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Street Talk

Movie On Main Showcases Great American Novel

By Mickey Howley

Thursday night at 6:30 in the Civic Auditorium, the Water Valley Main Street Association continues the “Movie On Main” series with a free showing of the 1974 version of “The Great Gatsby.”

Based on the 1925 novel of the same name written by Francis Scott Key Fitzgerald (a descendent of our national anthem author), this movie won two Academy Awards. Robert Redford plays Jay Gatsby and Mia Farrow plays his love interest. What I did not know is Francis Ford Coppola adapted the novel into the screenplay.

Fitzgerald uses the technique of a narrator character, named Nick Carraway, as the voice of the novel. Carraway is played in this movie by a young Sam Waterston, an actor who you may know better as Jack McCoy on “Law & Order”.

What does Gatsby have to do with Water Valley now?  On the face of it not much: all the action takes place in New York City or out on Long Island.  Fitzgerald did not write about the south, although his wife was from Alabama, and the novel is set in the early 1920s.  Fitzgerald, who was a contemporary of Faulkner and Hemingway, certainly wrote a great American novel.   

The choice of this movie coincides with the reading of the novel by students at Water Valley High School. They’ll be in the audience.  It is also one of the first novels where much action takes place in automobiles. The time period is the start of when America was shifting from the railroad to automobiles for travel, and car accidents partially drive the plot. Those two items are relevant to Water Valley and Water Valley teenage drivers.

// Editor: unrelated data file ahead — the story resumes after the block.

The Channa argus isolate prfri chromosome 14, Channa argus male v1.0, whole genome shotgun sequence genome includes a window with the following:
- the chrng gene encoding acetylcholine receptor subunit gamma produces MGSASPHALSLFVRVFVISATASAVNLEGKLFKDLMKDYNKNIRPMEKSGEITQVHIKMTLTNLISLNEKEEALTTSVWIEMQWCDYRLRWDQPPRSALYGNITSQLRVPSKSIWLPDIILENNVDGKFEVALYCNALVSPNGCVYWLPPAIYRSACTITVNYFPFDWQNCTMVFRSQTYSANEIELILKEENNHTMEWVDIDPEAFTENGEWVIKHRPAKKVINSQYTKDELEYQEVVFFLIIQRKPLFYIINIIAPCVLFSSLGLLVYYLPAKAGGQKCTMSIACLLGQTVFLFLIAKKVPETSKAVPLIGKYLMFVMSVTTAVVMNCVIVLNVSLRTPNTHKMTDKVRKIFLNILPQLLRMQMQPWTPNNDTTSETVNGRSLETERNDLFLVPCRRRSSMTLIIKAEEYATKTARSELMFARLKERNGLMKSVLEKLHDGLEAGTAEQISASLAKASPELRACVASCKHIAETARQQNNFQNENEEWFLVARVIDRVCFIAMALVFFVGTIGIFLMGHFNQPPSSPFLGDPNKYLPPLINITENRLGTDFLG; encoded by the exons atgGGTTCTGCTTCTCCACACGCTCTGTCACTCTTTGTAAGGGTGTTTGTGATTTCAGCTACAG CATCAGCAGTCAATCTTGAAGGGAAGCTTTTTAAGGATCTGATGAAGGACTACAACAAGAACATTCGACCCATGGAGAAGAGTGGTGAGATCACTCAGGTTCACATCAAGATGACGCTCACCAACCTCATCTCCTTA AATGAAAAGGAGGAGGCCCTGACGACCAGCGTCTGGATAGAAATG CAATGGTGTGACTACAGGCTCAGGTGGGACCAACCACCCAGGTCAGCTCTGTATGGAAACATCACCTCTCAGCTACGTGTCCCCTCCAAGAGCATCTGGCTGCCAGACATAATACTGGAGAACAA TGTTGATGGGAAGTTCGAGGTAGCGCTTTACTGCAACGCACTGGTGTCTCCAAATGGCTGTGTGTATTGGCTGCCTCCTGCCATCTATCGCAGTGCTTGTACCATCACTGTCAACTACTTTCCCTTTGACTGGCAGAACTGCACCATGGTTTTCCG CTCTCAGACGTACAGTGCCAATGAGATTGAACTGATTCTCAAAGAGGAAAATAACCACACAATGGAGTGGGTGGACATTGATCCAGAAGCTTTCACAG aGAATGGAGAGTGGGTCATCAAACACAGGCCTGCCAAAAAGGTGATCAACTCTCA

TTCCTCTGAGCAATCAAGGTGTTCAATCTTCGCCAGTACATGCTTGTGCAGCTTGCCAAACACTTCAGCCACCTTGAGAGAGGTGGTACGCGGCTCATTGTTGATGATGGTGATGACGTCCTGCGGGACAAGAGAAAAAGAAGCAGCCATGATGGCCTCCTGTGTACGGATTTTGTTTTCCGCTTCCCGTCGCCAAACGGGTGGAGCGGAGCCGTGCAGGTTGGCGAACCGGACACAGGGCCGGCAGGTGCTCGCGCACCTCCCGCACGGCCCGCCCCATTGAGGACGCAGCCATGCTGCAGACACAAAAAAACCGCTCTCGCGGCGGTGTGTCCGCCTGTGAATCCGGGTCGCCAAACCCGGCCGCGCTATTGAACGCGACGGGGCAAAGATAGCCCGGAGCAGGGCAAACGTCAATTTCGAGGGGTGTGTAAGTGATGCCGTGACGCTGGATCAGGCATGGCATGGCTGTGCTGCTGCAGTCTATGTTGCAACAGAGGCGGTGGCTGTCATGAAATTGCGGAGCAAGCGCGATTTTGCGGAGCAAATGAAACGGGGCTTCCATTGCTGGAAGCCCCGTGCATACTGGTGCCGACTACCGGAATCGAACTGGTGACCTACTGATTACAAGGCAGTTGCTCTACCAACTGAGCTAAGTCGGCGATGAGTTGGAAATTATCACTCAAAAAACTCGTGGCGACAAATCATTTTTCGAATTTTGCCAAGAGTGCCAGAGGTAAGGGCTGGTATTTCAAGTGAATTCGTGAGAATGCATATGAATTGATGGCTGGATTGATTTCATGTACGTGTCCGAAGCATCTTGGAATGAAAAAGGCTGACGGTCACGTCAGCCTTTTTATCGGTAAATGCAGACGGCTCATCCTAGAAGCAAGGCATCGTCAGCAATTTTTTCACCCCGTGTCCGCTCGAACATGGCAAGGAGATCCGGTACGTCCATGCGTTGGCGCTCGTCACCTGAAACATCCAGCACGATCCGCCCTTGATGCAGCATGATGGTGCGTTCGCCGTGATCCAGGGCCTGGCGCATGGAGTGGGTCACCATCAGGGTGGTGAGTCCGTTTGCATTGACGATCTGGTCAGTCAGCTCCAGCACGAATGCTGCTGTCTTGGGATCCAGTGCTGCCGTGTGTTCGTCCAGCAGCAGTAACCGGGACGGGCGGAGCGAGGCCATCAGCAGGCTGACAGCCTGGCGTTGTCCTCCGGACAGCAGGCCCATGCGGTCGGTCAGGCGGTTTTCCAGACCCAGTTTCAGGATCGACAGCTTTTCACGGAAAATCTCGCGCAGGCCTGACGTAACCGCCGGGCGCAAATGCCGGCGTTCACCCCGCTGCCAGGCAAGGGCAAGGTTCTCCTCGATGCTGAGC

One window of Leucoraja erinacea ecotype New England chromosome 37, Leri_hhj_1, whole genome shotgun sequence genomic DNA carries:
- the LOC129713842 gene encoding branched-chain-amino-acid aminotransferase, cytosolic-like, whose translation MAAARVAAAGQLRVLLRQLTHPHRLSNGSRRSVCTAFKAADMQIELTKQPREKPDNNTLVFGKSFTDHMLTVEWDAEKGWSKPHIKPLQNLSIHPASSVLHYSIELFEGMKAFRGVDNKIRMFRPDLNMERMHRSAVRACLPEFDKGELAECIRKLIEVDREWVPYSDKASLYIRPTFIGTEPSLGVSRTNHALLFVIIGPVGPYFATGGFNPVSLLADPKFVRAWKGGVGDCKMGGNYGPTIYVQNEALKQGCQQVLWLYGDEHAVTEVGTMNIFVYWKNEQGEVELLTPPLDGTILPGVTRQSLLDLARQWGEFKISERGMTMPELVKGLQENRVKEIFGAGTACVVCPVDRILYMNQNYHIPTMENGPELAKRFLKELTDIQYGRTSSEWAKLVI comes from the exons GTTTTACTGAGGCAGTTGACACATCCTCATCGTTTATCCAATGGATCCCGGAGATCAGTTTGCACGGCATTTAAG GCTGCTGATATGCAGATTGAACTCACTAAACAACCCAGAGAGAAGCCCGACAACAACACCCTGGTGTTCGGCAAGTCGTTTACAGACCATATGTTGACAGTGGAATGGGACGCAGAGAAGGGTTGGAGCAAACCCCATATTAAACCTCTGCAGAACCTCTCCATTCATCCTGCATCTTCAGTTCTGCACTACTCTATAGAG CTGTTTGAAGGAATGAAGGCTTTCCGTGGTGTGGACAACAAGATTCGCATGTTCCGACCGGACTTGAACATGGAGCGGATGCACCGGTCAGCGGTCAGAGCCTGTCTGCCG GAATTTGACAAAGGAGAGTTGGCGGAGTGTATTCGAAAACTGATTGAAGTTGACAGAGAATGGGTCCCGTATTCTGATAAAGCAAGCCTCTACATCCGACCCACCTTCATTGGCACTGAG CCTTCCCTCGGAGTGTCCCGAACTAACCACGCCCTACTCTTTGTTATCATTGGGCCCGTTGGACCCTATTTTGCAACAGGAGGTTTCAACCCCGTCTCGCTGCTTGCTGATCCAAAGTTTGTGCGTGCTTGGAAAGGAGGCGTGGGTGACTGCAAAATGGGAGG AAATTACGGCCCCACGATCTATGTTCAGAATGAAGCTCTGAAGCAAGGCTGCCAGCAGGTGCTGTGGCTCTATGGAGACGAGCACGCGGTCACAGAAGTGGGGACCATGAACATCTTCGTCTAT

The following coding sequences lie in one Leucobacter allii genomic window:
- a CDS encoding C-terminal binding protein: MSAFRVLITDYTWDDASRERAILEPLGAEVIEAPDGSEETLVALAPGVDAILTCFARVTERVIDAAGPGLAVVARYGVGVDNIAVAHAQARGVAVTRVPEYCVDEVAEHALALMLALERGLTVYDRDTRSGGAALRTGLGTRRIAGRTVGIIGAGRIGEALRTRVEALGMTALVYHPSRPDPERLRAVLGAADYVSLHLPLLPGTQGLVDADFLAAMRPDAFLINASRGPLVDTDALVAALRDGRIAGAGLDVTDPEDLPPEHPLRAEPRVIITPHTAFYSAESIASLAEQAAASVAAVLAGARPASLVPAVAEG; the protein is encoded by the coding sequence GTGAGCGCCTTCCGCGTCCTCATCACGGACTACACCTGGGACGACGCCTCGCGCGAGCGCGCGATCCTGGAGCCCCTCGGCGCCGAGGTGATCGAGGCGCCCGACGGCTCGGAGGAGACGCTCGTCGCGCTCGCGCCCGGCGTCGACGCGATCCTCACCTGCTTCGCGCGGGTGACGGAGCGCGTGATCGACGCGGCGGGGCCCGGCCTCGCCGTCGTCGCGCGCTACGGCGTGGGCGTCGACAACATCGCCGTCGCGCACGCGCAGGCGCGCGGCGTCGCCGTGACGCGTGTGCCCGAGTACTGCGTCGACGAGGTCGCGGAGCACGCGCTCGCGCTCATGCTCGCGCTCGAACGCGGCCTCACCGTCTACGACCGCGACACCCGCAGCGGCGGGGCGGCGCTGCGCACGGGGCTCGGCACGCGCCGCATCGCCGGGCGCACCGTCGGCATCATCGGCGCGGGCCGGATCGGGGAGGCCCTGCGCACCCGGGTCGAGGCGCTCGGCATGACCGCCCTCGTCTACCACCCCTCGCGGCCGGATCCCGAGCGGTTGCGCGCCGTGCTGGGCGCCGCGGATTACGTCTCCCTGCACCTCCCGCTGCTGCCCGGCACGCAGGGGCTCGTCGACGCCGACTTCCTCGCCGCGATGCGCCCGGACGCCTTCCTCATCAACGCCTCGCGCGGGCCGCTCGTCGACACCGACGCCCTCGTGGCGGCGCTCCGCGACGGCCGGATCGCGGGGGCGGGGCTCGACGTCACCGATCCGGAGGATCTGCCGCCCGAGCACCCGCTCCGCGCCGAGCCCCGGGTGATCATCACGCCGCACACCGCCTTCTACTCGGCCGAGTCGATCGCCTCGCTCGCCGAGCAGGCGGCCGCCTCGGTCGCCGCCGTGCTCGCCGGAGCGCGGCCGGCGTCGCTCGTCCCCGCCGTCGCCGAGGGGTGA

Gatsby is the fourth in this series we’ve shown so far; the first one was outside, the next two in the TWL/Parker building, this one at the Auditorium and the next ones outside again on Main Street.

Why is Main Street showing movies?  We saw that other towns in the area have been showing movies.  Eupora has had a movies series for a few years now, and many older Vallians said they missed having a movie theater downtown. We felt this would be a way to bring people downtown in the evening. The Movie On Main is just a part of Main Street’s big goal – re-energizing downtown as the center of social and economic life.

What motivates me to see a film is usually not the film or the act of watching itself, but rather who I am going to see it with. For me what is important is having a bite out to eat before or a soda or drink after with friends. It is really the social aspect surrounding the viewing that makes me want to see movies in the first place.

The outside showings are reminiscent of drive-ins, as the sound and screen quality are not totally optimal. The drive-in I used to go to, the Do Drive-In whose slogan was “Do It At The Do”, was just a fun place, despite the heat and mosquitoes. Please come see Gatsby Thursday, it is free.

Correction from last week’s column, the presentation date of the downtown improvement plan was not 1973, but April 1, 1976 to be exact and the trees in question are Carolina cherry laurels. Thanks to all who picked up trees last Thursday, it was a big success, hope you have them planted by now. Last week’s survey had towering shade trees barely edging out flowering ornamentals as Vallian favorites and one person thought we had enough trees already.  

Please visit and vote on when your favorite movies were.

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